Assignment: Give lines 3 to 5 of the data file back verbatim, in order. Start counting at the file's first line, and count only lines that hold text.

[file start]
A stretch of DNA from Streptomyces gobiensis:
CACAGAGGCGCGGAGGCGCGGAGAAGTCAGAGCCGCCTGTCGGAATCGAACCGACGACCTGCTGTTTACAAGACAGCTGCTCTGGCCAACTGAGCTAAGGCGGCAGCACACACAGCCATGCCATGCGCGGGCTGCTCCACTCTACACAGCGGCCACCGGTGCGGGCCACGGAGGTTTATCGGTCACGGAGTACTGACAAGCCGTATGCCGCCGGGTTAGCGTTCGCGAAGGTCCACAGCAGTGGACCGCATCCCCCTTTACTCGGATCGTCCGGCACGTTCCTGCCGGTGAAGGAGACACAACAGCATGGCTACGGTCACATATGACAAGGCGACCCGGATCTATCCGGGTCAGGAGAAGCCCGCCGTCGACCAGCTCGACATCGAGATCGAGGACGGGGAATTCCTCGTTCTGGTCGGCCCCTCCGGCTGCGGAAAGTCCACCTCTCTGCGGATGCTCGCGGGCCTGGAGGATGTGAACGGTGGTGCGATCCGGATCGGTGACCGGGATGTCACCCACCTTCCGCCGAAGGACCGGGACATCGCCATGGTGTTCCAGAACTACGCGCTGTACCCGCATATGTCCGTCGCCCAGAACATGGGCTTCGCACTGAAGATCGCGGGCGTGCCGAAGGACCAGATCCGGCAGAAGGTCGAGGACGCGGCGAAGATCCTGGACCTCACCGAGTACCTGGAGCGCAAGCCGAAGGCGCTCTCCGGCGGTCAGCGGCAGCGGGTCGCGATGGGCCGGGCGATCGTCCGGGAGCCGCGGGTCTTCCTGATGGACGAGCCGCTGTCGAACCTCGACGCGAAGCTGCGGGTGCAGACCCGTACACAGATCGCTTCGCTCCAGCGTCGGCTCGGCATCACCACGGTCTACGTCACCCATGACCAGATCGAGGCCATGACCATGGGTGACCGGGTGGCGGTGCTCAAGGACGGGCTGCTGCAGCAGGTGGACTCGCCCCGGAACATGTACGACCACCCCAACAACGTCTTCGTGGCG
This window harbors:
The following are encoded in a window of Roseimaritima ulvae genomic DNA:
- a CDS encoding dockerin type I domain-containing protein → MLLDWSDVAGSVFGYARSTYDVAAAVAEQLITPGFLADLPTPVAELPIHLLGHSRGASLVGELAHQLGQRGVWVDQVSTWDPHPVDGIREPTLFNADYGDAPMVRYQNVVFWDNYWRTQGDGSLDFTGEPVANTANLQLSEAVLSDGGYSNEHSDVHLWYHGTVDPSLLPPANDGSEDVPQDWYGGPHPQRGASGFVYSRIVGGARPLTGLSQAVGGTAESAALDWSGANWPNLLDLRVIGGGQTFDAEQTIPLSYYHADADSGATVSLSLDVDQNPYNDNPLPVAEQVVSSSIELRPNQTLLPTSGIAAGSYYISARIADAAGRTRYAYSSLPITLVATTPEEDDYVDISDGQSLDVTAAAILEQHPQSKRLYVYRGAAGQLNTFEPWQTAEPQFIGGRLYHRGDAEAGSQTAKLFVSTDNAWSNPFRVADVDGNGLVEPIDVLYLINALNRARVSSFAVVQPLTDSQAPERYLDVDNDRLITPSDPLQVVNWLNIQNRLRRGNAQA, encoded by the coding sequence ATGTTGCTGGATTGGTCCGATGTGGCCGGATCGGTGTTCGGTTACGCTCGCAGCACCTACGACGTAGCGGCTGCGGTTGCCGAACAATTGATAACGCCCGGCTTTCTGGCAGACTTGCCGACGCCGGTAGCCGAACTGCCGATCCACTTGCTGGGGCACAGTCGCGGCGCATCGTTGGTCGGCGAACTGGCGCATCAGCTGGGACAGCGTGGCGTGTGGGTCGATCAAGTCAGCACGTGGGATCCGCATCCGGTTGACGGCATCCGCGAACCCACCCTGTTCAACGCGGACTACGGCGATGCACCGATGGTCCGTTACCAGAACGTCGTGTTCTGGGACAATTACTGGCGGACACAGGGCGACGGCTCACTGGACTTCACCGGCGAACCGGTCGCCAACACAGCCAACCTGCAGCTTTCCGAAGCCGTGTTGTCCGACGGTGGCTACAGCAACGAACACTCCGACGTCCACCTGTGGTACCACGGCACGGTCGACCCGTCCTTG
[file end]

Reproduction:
This window harbors:
The following are encoded in a window of Roseimaritima ulvae genomic DNA:
- a CDS encoding dockerin type I domain-containing protein → MLLDWSDVAGSVFGYARSTYDVAAAVAEQLITPGFLADLPTPVAELPIHLLGHSRGASLVGELAHQLGQRGVWVDQVSTWDPHPVDGIREPTLFNADYGDAPMVRYQNVVFWDNYWRTQGDGSLDFTGEPVANTANLQLSEAVLSDGGYSNEHSDVHLWYHGTVDPSLLPPANDGSEDVPQDWYGGPHPQRGASGFVYSRIVGGARPLTGLSQAVGGTAESAALDWSGANWPNLLDLRVIGGGQTFDAEQTIPLSYYHADADSGATVSLSLDVDQNPYNDNPLPVAEQVVSSSIELRPNQTLLPTSGIAAGSYYISARIADAAGRTRYAYSSLPITLVATTPEEDDYVDISDGQSLDVTAAAILEQHPQSKRLYVYRGAAGQLNTFEPWQTAEPQFIGGRLYHRGDAEAGSQTAKLFVSTDNAWSNPFRVADVDGNGLVEPIDVLYLINALNRARVSSFAVVQPLTDSQAPERYLDVDNDRLITPSDPLQVVNWLNIQNRLRRGNAQA, encoded by the coding sequence ATGTTGCTGGATTGGTCCGATGTGGCCGGATCGGTGTTCGGTTACGCTCGCAGCACCTACGACGTAGCGGCTGCGGTTGCCGAACAATTGATAACGCCCGGCTTTCTGGCAGACTTGCCGACGCCGGTAGCCGAACTGCCGATCCACTTGCTGGGGCACAGTCGCGGCGCATCGTTGGTCGGCGAACTGGCGCATCAGCTGGGACAGCGTGGCGTGTGGGTCGATCAAGTCAGCACGTGGGATCCGCATCCGGTTGACGGCATCCGCGAACCCACCCTGTTCAACGCGGACTACGGCGATGCACCGATGGTCCGTTACCAGAACGTCGTGTTCTGGGACAATTACTGGCGGACACAGGGCGACGGCTCACTGGACTTCACCGGCGAACCGGTCGCCAACACAGCCAACCTGCAGCTTTCCGAAGCCGTGTTGTCCGACGGTGGCTACAGCAACGAACACTCCGACGTCCACCTGTGGTACCACGGCACGGTCGACCCGTCCTTG